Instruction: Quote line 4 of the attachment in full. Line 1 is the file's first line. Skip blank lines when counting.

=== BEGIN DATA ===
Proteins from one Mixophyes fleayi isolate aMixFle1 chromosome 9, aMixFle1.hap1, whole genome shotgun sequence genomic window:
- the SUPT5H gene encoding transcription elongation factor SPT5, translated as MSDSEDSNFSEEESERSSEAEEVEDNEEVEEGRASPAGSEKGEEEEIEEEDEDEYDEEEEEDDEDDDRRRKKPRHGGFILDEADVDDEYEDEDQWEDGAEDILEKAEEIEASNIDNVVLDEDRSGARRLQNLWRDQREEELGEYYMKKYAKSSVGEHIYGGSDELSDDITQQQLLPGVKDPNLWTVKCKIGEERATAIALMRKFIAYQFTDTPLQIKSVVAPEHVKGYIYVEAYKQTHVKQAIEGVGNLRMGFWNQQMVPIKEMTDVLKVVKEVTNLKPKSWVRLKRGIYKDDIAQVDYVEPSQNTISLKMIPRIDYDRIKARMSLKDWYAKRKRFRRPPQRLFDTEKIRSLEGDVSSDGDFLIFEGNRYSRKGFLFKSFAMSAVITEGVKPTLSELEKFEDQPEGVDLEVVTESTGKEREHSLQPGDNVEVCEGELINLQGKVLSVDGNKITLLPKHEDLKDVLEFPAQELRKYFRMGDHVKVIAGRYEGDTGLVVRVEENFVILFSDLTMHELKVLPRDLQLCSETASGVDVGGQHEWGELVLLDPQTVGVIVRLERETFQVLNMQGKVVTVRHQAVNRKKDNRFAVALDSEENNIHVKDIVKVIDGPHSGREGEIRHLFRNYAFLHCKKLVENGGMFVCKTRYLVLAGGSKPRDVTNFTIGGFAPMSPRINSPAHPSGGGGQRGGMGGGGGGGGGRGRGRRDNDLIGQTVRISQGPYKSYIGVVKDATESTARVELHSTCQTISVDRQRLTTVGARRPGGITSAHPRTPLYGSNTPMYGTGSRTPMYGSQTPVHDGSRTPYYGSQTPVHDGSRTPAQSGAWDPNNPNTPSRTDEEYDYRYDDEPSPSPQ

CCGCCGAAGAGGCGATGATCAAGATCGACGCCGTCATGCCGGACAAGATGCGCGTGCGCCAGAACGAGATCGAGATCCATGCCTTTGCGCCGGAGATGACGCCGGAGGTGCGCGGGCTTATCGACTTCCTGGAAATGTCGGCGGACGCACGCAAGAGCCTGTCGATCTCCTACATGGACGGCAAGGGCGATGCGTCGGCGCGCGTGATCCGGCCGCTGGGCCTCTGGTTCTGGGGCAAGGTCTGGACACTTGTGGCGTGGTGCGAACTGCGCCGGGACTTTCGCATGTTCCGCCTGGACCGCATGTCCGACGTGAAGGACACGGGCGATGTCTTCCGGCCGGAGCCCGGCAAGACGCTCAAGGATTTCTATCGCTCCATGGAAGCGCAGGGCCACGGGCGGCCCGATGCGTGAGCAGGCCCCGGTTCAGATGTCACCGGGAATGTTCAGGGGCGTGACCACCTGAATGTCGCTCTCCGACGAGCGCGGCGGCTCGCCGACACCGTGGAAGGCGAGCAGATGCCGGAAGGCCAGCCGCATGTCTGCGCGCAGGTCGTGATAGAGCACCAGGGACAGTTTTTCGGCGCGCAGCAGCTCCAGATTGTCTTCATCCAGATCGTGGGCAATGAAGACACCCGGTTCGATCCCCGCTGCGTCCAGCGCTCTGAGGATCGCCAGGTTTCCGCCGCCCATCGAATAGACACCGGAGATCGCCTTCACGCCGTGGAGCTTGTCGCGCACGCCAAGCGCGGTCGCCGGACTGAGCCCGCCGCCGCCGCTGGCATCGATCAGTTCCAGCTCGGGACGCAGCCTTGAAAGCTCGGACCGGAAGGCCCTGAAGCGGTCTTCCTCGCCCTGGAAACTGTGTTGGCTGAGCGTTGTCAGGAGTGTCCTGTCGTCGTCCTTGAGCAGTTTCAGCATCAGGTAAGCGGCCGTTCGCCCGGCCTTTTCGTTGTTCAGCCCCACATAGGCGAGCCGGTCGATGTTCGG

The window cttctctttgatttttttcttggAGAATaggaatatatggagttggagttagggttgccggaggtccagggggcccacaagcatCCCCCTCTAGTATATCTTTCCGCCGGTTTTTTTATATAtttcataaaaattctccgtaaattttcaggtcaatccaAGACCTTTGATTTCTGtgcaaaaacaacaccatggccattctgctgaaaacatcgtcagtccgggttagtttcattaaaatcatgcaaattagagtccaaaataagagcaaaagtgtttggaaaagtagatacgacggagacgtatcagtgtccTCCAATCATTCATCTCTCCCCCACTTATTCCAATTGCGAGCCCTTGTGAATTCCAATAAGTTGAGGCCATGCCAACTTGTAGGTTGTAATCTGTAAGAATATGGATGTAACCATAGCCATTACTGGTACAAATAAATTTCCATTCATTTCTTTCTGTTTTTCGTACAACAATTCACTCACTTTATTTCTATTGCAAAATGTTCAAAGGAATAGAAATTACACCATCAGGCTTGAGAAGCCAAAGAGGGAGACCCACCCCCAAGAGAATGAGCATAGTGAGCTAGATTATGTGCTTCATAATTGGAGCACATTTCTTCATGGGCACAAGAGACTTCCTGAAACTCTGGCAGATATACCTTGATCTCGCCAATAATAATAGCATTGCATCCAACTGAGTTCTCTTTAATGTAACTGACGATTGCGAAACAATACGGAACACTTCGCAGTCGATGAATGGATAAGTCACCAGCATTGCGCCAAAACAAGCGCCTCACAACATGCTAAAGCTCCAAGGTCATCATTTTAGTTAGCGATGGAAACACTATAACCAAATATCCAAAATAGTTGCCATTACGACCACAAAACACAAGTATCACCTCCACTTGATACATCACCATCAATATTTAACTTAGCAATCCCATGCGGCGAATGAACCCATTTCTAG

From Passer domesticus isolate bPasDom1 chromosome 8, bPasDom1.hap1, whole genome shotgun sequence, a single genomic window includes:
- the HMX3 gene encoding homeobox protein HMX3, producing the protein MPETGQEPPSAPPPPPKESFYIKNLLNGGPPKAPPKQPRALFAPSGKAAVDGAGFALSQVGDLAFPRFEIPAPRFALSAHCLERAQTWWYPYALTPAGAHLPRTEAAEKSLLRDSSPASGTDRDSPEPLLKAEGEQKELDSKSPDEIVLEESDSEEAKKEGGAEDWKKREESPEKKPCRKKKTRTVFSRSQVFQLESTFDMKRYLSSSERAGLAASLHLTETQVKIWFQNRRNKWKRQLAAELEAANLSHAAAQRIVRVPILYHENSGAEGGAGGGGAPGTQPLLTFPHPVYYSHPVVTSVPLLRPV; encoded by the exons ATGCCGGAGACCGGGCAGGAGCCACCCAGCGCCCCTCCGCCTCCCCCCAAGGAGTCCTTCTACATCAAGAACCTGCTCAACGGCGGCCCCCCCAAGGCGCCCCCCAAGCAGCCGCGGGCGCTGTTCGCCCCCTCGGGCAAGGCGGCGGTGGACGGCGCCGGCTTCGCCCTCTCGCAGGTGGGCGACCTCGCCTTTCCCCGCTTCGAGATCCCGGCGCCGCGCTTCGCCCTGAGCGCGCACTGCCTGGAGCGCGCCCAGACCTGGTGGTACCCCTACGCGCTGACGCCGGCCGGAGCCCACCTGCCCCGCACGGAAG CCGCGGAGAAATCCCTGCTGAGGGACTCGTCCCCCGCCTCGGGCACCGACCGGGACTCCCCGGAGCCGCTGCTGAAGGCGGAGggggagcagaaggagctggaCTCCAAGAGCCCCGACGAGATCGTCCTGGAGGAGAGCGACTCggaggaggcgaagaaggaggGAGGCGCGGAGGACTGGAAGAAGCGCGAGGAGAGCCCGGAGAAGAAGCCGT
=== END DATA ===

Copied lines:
The window cttctctttgatttttttcttggAGAATaggaatatatggagttggagttagggttgccggaggtccagggggcccacaagcatCCCCCTCTAGTATATCTTTCCGCCGGTTTTTTTATATAtttcataaaaattctccgtaaattttcaggtcaatccaAGACCTTTGATTTCTGtgcaaaaacaacaccatggccattctgctgaaaacatcgtcagtccgggttagtttcattaaaatcatgcaaattagagtccaaaataagagcaaaagtgtttggaaaagtagatacgacggagacgtatcagtgtccTCCAATCATTCATCTCTCCCCCACTTATTCCAATTGCGAGCCCTTGTGAATTCCAATAAGTTGAGGCCATGCCAACTTGTAGGTTGTAATCTGTAAGAATATGGATGTAACCATAGCCATTACTGGTACAAATAAATTTCCATTCATTTCTTTCTGTTTTTCGTACAACAATTCACTCACTTTATTTCTATTGCAAAATGTTCAAAGGAATAGAAATTACACCATCAGGCTTGAGAAGCCAAAGAGGGAGACCCACCCCCAAGAGAATGAGCATAGTGAGCTAGATTATGTGCTTCATAATTGGAGCACATTTCTTCATGGGCACAAGAGACTTCCTGAAACTCTGGCAGATATACCTTGATCTCGCCAATAATAATAGCATTGCATCCAACTGAGTTCTCTTTAATGTAACTGACGATTGCGAAACAATACGGAACACTTCGCAGTCGATGAATGGATAAGTCACCAGCATTGCGCCAAAACAAGCGCCTCACAACATGCTAAAGCTCCAAGGTCATCATTTTAGTTAGCGATGGAAACACTATAACCAAATATCCAAAATAGTTGCCATTACGACCACAAAACACAAGTATCACCTCCACTTGATACATCACCATCAATATTTAACTTAGCAATCCCATGCGGCGAATGAACCCATTTCTAG